In major speeches in mid-July Prime Minister Gillard and then-Defence Minister Faulkner clarified the reasons for Australian intervention in Afghanistan. The first was national security, based on a specific threat that the Taliban, if undefeated, would invite al-Qaeda back. This claim was always dubious and lost further credibility in August when the US, after nine years of opposition, finally endorsed President Karzai’s call for peace talks with Taliban leaders, including Mullah Omar.
The second reason is the US alliance, which has been a major influence on defence policy ever since World War II, when Australian troops were brought back from the Middle East to fight with the US in the Pacific. Its benefits were again manifest in more recent years, during the Australia-led, UN mandated peace-keeping intervention in East Timor - it is doubtful if we would have accepted this role without the support of the US, and the symbolic presence of an offshore US warship. We cannot know for certain, but many people would like to think that this support was in some measure a reflection of goodwill arising from the alliance.
In these cases the use of force was justified by international law and ordinary morality. But where this is in question the alliance argument is irrelevant, even though it still influences debates. This is an important point, but one which largely escapes notice; to explain it one might begin by asking why so many people are troubled by the idea that war can be justified - that lethal force can be used against others - for reasons of national self-interest, such as to protect commercial and security interests in a good relationship with a powerful ally.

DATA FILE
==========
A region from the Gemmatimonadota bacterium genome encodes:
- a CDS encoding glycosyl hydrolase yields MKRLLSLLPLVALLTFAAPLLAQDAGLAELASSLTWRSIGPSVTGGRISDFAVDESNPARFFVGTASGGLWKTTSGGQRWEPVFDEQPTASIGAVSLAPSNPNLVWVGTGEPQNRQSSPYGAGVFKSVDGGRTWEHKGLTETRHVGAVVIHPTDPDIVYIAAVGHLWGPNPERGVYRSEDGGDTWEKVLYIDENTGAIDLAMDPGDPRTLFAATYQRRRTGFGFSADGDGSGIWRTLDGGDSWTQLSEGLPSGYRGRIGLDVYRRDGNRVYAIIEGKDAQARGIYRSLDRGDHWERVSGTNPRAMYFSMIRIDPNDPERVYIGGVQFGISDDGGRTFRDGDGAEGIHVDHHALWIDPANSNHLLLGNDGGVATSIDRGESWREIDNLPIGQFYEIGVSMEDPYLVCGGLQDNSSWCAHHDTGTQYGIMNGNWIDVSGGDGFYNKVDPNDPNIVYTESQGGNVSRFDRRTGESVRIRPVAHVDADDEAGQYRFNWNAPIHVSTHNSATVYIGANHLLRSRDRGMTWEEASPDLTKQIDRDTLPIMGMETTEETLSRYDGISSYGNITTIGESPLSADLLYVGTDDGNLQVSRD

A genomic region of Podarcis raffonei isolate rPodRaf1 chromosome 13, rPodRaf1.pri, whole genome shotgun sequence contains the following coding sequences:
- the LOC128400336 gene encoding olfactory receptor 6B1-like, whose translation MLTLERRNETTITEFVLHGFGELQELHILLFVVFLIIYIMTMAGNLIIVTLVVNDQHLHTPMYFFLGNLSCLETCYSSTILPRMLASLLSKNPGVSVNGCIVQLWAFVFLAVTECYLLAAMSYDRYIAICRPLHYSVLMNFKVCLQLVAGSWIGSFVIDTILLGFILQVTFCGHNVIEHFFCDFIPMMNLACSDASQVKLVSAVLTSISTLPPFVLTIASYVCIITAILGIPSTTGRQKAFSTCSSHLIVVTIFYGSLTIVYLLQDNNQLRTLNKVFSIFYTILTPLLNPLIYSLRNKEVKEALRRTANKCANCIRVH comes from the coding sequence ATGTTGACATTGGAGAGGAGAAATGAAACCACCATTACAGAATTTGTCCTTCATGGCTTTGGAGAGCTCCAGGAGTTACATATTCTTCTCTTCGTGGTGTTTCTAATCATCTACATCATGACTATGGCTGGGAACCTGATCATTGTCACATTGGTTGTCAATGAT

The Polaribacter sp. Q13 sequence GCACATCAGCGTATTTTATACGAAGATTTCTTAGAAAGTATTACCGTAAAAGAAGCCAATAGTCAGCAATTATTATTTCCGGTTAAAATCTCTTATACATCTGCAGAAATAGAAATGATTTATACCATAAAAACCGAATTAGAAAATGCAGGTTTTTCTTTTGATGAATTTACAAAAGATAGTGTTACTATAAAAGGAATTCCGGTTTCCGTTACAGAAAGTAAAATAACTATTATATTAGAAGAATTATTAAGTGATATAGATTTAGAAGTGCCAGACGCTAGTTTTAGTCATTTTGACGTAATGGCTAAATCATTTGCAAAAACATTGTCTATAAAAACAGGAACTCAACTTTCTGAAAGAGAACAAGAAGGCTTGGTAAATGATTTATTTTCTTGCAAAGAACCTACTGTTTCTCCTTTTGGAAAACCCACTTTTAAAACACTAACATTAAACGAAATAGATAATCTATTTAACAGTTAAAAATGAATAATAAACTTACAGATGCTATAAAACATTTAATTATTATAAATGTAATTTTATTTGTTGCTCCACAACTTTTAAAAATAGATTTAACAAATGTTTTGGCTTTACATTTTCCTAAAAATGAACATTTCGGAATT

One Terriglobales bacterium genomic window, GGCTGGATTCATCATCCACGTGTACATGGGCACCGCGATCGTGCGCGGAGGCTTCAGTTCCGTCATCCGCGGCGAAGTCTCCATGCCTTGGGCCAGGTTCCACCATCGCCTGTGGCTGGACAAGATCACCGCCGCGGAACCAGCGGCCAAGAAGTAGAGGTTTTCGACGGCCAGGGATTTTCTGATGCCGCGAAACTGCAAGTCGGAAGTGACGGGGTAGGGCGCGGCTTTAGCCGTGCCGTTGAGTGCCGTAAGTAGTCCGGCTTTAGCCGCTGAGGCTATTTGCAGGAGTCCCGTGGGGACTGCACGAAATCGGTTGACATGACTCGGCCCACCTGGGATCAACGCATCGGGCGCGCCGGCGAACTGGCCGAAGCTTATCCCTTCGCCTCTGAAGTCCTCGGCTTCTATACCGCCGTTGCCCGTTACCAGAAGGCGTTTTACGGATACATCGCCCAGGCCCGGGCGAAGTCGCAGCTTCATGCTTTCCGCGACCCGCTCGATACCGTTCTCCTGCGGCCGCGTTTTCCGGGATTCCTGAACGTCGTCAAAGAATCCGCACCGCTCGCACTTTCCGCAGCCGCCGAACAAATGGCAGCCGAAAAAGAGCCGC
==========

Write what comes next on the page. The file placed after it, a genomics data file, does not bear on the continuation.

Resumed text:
They believe exactly the opposite, that self-interest can never justify harming others. They assume that to justify war one must argue on widely accepted moral grounds, as nations do when they appeal, however sincerely, to principles of justice and humanity which underlie the right of self-defence in international law and a claimed right to intervene in a civil war. International law is quite categorical on this point; it prohibits discretionary wars fought to serve national interests; otherwise nations could, like school bullies, justify violence simply by pointing to the spoils. Expressed in this way, few politicians would disagree.
In practice, however, nations sometimes pursue their interests regardless of the rights of others. This has been described as Realpolitik, a theory of statecraft said to favour pragmatic over ideological policies. Henry Kissinger, a former US Secretary of State, has been charged by his critics, notably by Christopher Hitchens, with taking this to extremes, flouting international legal and moral standards while directing US cold war policy in the 70s. Although actions against him are still pressing in France and Spain in respect of war crimes said to arise from a CIA-backed coup in Chile, there is no evidence that he ever advocated such a view; indeed, apart from leaders of terrorist movements, it is hard to find any public figure who argues that war is justified by self-interest. Whether Kissinger is responsible for war crimes is, however, another and as yet unresolved question.
This suggests confusion over what is at stake when governments justify war by talking about national interests. No one denies they must pursue such interests, including the security and wellbeing of citizens; at the same time, those who appeal to the alliance would be astonished that anyone might think they would kill and maim innocent people to increase the standard of living or to boost national security. They would, on reflection, agree that this is wrong, and that the extreme violence of war must be justified in legal and moral terms - that it must comply with widely accepted legal norms. This is, after all, what the Iraq War debate was all about.